Sorry for the lack of updates, folks. I’m in the middle of a major heap of coding, creating some basic network-server infrastructure that I need for my project. The problem is a fairly common one:

  • Several modules are layered on top of one another in a multithreaded system, with requests being issued “downward” and results coming the other way.
  • The module issuing/forwarding a request does not know at the time whether the request will complete immediately or asynchronously, but must be prepared for either.
  • If a request is completed immediately, processing should devolve into a series of simple function calls, with each “borrowing” lock and other context from its caller as is the case with non-asynchronous code.

As I’m sure anyone familar with this kind of programming would know, reconciling these requirements is quite a challenge. What I’ve ended up with is a combination of universal structures for requests and queues, and a generic inter-module interface based on dispatch tables and queues. Sound familiar? It should, because several well-known systems have been based on a similar formula. The real secret ingredient here is the way it deals with reentrant callbacks. In a lot of similar systems reentrancy is not handled well. Many programmers resort to releasing and reacquiring locks to avoid reentrancy issues altogether; not only does that hurt performance, but it also introduces the possibility that state will change while the lock is released. Then they find that the callback needs some extra piece of context on the “return trip” so they add a private queue/table to associate that context with the reply – at the cost of more locking, more trips through the memory allocator, etc. Then there’s always that head-scratchingly weird bit of code to deal with the inevitable case where the information just mysteriously went missing. I’ve seen many people head down that particular road to insanity before.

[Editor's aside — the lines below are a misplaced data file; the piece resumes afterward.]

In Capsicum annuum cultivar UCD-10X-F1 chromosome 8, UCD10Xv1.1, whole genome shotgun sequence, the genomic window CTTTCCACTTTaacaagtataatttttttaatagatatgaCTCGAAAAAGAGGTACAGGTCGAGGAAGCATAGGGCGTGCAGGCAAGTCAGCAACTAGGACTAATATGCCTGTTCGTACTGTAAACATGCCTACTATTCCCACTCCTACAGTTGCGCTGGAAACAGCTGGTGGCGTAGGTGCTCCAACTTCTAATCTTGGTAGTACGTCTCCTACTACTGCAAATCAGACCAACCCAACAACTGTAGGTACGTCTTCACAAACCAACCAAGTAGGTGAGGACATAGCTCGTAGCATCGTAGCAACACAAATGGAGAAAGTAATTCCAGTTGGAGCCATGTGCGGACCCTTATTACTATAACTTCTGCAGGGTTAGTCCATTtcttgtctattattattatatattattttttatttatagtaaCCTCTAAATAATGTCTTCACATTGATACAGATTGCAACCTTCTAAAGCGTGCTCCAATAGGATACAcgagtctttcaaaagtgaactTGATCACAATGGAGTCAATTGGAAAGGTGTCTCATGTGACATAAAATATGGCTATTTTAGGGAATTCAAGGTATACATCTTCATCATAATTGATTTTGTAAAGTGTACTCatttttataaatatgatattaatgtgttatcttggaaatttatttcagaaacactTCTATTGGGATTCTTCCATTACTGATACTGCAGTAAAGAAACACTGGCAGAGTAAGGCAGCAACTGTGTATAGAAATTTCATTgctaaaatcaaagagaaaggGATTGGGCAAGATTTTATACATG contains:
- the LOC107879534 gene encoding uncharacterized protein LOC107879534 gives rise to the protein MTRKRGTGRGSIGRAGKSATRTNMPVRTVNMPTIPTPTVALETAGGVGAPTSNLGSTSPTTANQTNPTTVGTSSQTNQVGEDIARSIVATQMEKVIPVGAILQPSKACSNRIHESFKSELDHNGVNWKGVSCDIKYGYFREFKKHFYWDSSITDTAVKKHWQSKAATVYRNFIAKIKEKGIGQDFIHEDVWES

Now contrast this with a system where the per-module context is closely bound with an extensible request structure, so that no lookup is necessary and there’s no possibility that the context won’t be found. In addition, the callback now has access to one crucial bit of information maintained by the system: whether it’s being called in the original call context or asynchronously from a different one. Obviously, the callback still needs to retake locks etc. in the latter case, but now it has readily available and accurate information that allows it to optimize the original-context case. None of this is earth-shattering stuff, but it adds up. Avoid a spurious lock/unlock here, a redundant lookup there, a few extra possible error cases…pretty soon it starts to look like an efficient and maintainable system where before everything seemed like it was barely held together with chicken wire and duct tape.